What Exactly Defines Cars and SUVs These Days? Marketing Spin and a Regulatory Morass

Quick, look at the picture above. Which of these Volvos is a car, and which is the truck?

The Volvo on the left is the V60 Polestar, a fizzing family hauler with 415 hp and 494 lb-ft coursing through its 2.0-liter turbo-four engine and e-motors. It has 5.4 inches of ground clearance and gets 28/33 mpg city/highway fuel economy (70/68 mpg-e on gas and electricity). The Volvo on the right is a (discontinued) XC70 AWD, a refined trundler generating 235 hp and 236 lb-ft through a 3.2-liter inline-six engine. It has 8.3 inches of ground clearance and fuel economy of 18/25 mpg city/highway.

On initial inspection, they’re both wagons based on passenger-car platforms. And they sure look like the same type of vehicle, right? Wrong. The V60 Polestar is a station wagon, which means it is classified as a car, while the XC70 is perceived as an SUV, which means (technically) it’s a truck. At least, that distinction is made according to the Environmental Protection Agency, which often classifies new vehicles in surprising ways that don’t quite jibe with perceived reality.

I don’t mean to pick on Volvo. All automakers do this. They can use the flexible parameters the government provides for categorizing vehicles to help them better fit within regulations. If classified as a wagon (and thus a car) or as a SUV (and thus a truck), different regulations for fuel economy, emissions, and crash testing apply.

But instead of looking at the underlying platform and structure (a car-based unibody or truck-based body-on-frame), the EPA merely groups automobiles by interior volume, and the National Highway Traffic Safety Administration groups cars for crash testing by weight class.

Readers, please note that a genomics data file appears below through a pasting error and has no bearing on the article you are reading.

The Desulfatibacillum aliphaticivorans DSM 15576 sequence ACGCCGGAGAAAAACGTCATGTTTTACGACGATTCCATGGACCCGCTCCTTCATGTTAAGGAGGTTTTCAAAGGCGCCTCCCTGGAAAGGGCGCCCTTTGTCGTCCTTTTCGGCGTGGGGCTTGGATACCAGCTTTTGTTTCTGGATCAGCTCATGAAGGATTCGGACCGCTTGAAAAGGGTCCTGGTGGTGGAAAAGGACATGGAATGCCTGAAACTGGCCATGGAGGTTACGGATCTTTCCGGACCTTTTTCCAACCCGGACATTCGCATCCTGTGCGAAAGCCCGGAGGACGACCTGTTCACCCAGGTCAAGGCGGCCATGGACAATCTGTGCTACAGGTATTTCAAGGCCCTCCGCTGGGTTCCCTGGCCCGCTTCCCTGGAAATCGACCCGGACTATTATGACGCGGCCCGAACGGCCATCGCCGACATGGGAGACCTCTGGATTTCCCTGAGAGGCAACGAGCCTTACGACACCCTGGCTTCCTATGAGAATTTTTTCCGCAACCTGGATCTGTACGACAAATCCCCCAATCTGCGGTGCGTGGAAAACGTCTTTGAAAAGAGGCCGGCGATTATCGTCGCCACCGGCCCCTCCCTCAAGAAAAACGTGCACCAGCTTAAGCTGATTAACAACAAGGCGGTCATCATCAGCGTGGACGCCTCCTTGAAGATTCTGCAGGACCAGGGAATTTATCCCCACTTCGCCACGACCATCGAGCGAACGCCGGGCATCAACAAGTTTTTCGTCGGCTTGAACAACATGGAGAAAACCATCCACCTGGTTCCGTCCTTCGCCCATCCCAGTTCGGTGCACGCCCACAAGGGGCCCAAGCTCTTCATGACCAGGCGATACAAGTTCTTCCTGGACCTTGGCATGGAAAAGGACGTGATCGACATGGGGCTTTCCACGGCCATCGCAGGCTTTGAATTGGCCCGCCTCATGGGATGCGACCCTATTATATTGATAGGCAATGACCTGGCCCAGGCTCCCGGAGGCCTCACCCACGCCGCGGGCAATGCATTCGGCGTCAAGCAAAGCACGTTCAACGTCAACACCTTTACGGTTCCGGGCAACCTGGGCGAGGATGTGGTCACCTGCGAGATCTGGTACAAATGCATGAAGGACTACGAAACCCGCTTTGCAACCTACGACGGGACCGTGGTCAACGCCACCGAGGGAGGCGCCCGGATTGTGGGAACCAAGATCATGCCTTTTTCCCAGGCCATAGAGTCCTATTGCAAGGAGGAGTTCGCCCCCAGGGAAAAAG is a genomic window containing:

If it sounds confusing, it’s because it is. And sometimes the definitions work against both automakers and consumers.

We have lifted hatchbacks that have barely more ground clearance than a Toyota Corolla sedan and are only offered in front-wheel-drive form—yet automakers insist they be marketed as SUVs, adding their own spin in this classification fog. Yes, we’re looking at you Nissan Kicks, Hyundai Venue, and Toyota CH-R. But dig deep into the EPA’s fueleconomy.gov website, and you will find they are (correctly) classified as cars.

But then we have a direct competitor to those vehicles in the Kia Seltos, which in addition to its off-roadish looks has optional all-wheel drive and a ground clearance of 7.3 inches (though a bit shy of the 8.4 considered the cutoff point for calling something an SUV). It even has a locking differential. That should get you to your ski lodge. Is it a SUV? Yes, according to the EPA. But it’s also based on the same platform as the front-drive Kia Soul hatchback, which is a car; that platform also underpins the front-drive-only Hyundai Venue. Hmmm.

Even weirder, in the old days, vehicles could be categorized as both a car and an SUV. For instance, the EPA decided that under its parameters the PT Cruiser and the original Lexus RX 300 were cars, but manufacturers could categorize them as trucks for NHTSA crash-test and Corporate Average Fuel Economy purposes. Talk about wiggle room.

This year, we even have a carmaker that symbolically shot itself in the foot by playing with definitions. Mercedes-Benz insists on categorizing its E450 All-Terrain as an SUV rather than as a wagon (thus fitting it into the “car” category). As a result, the MotorTrend 2021 Car of the Year victory by the E-Class lineup does not include the All-Terrain, simply because Mercedes lifted the chassis a few inches, slapped on some macho cladding, and slightly improved its off-road capabilities over the standard E450 4Matic wagon it replaces this year. Too bad. Our Golden Calipers would look rad on its long roof.

On the flip side, when we contact automakers to submit vehicles for SUV of the Year, we caution them against sending front-drive tall hatchbacks or wagons—because they’ll inevitably get stuck in the silt pit of the Honda Proving Center and thus essentially will be disqualified. But they do it anyway, with predictable results. Continue the confusion.

Although we most definitely have more pressing regulatory matters confronting the EPA and NHTSA, perhaps the automakers and these governmental bodies can come to a consensus as to what these vehicles actually are. They’re cars, right?

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